State officials trumpeted Kentucky's job growth Wednesday, saying the percentage growth was the second-highest among states in September compared with a year earlier. But at least one of the top economists in the state cautioned the news wasn't necessarily all good.
State officials said a federal study prepared monthly shows that Kentucky's net job growth was 2.6 percent between September 2011 and September 2012. That ranked the state behind only North Dakota, which saw job growth of 5.6 percent, which officials there attributed to new oil and gas field discoveries.
Kentucky's high percentage jump came, though, because last year's performance was poor, said Ken Troske, director of the Center for Business and Economic Research at the University of Kentucky's Gatton College of Business and Economics.
"When you start at a low base, you can have high growth," Troske said.
He said the state had a pretty good year in 2010 coming out of the recession, but 2011 was tough.
He cited a tough year for major state employer Toyota, which was dealing with fallout from the Japanese tsunami that idled factorise, and lower interest related to past recalls. Troubles at Toyota also ripple through to its many part suppliers in Kentucky.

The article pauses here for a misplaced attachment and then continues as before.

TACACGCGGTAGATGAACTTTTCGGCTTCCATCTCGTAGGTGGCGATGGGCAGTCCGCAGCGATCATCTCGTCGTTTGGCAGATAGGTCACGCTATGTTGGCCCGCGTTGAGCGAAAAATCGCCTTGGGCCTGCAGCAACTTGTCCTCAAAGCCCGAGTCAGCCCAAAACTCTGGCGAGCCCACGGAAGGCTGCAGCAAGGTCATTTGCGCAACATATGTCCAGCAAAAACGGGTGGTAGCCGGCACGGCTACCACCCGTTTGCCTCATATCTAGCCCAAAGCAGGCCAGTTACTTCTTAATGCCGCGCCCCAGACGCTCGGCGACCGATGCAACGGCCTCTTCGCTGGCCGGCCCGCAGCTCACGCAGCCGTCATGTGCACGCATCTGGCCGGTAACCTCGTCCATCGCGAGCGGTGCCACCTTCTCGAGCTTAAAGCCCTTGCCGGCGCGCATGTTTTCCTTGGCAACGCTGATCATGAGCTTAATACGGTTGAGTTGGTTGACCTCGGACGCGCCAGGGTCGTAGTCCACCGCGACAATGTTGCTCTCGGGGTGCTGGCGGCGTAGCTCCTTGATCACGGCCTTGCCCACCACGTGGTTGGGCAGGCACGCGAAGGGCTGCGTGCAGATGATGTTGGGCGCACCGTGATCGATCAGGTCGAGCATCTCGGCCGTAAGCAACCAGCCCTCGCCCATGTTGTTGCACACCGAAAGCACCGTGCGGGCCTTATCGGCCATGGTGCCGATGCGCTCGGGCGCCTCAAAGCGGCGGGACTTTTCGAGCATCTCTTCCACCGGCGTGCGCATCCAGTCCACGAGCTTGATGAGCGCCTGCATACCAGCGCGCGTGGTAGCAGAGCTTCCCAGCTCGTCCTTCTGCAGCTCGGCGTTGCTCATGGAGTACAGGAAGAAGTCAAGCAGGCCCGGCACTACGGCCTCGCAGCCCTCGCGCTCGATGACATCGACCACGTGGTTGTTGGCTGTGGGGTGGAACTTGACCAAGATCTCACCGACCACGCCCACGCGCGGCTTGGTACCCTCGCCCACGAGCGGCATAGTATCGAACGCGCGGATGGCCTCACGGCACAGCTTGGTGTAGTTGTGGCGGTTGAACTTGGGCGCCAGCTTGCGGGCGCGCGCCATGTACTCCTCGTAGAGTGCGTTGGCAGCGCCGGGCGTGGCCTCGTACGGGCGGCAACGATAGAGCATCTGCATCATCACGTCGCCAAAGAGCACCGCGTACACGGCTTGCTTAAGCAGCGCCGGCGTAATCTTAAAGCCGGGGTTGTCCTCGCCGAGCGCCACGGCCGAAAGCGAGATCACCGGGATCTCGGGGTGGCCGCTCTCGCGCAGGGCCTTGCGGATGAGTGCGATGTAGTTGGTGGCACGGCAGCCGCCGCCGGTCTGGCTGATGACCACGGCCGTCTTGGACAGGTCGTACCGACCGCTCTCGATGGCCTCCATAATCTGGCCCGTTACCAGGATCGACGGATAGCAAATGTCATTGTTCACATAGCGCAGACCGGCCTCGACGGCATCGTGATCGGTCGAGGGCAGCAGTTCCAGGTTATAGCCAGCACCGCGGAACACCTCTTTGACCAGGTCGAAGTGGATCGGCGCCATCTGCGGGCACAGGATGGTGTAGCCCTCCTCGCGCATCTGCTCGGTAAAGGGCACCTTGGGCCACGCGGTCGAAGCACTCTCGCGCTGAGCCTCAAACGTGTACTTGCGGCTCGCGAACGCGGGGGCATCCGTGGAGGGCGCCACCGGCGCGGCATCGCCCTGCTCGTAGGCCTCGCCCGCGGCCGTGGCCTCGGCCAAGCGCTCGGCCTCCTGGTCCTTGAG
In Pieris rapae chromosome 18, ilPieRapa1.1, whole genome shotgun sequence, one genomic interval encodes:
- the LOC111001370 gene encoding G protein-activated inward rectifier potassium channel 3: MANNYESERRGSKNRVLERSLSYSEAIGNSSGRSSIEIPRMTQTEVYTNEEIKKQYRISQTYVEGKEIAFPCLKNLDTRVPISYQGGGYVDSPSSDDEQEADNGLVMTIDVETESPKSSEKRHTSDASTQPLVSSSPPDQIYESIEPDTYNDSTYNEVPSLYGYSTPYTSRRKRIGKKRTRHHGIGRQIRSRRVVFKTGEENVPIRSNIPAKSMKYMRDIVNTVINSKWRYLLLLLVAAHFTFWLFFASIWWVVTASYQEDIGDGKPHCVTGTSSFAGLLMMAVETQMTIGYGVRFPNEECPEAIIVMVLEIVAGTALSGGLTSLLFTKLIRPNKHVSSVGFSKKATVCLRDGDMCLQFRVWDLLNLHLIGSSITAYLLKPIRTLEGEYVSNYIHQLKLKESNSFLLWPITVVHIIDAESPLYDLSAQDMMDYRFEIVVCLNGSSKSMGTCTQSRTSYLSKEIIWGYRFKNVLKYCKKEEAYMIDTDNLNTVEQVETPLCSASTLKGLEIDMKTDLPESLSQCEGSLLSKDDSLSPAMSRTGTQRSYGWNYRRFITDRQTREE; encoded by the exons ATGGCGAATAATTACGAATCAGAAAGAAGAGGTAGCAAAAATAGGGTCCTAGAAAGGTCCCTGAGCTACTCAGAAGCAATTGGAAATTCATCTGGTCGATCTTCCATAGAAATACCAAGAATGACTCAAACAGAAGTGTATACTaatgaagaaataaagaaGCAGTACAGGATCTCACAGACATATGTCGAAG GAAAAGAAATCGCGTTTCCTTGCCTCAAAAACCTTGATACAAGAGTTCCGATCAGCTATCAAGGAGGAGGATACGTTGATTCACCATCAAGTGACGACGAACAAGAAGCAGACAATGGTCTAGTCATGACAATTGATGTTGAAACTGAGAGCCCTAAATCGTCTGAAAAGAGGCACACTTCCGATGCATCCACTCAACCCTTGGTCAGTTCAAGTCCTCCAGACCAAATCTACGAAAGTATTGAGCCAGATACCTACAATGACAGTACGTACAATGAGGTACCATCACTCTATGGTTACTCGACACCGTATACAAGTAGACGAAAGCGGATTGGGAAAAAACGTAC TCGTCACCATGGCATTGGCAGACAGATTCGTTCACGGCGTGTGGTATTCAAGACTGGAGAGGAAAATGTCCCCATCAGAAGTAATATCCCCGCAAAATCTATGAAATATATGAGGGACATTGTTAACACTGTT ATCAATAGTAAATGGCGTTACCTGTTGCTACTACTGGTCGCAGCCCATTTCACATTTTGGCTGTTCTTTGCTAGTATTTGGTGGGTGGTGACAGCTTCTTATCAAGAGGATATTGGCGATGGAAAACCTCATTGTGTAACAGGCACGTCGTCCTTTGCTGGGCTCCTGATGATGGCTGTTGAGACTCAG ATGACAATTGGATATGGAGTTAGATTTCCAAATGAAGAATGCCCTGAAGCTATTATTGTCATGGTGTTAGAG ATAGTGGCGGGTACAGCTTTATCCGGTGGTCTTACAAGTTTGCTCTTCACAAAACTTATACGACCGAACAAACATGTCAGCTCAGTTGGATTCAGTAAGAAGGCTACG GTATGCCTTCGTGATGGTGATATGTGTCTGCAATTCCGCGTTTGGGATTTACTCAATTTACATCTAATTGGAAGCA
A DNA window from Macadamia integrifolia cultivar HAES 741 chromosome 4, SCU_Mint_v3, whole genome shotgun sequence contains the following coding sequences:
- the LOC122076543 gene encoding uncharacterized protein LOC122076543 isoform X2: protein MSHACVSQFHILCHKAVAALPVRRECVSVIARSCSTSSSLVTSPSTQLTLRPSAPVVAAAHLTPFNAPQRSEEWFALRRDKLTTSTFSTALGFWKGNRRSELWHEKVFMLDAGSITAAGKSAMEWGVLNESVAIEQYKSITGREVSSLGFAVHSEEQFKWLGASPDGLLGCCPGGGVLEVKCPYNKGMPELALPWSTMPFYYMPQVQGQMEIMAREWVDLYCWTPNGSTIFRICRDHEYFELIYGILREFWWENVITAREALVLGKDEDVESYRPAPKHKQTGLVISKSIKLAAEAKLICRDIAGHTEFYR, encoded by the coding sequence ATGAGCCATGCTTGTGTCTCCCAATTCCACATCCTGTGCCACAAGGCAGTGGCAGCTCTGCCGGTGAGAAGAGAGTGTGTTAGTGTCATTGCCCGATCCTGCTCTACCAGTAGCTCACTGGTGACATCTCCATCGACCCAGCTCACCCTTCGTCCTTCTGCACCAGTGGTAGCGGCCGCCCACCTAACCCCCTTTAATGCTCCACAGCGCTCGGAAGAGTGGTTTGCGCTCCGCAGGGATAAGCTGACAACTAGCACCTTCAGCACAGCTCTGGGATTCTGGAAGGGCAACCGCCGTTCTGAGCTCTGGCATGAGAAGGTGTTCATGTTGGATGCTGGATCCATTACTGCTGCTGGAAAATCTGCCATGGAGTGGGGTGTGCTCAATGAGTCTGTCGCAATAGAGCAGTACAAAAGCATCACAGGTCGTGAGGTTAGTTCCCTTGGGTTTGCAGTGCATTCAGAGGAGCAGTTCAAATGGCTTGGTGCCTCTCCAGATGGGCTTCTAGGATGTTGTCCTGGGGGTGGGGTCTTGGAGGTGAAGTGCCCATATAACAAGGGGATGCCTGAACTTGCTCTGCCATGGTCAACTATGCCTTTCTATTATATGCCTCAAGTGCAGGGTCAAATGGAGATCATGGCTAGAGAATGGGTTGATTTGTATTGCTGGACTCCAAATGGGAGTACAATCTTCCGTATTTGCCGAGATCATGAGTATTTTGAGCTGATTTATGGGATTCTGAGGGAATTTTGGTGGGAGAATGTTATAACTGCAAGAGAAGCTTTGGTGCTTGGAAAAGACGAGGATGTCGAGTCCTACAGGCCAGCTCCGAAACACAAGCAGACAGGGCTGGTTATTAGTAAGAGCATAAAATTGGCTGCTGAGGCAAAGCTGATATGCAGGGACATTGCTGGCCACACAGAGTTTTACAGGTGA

"Relative to other states with auto plants, we didn't do very well last year," Troske said. "We had pretty anemic state GDP growth, then pretty anemic growth in employment.
"One way to have high growth is to have low growth the year before."
He said a better indication of the state's economic health would be to factor out last year and see how growth looks over the two years.
With that, "we wouldn't see as much growth this year," he said.
In its news release, state officials trumpeted hiring at companies, including Ford and General Electric in Louisville.
But Troske said those companies are hiring now after layoffs or other troubles in the past.
"We've seen a long trend downward in manufacturing, and all indications are that it will continue," he said. "Manufacturing looks like agriculture did a hundred years ago. We still produce a lot of manufacturing output, but we use less employees to do it.
"While it's great news that Ford and GE have announced new job creation in the state, that's probably not sustainable in the long run."
Troske said Kentucky is better situated to grow in health care and logistics, highlighted by companies such as UPS. One of the factors supporting the latter is Kentucky's central geographic location.
"We do have a lot of advantages in that," he said. "The question is: Are we going to be able to sustain that job growth? It's not clear.
"In some sense, it's great that we did have growth, but I do think it's important to temper that with the fact that last year was not a very good year for us."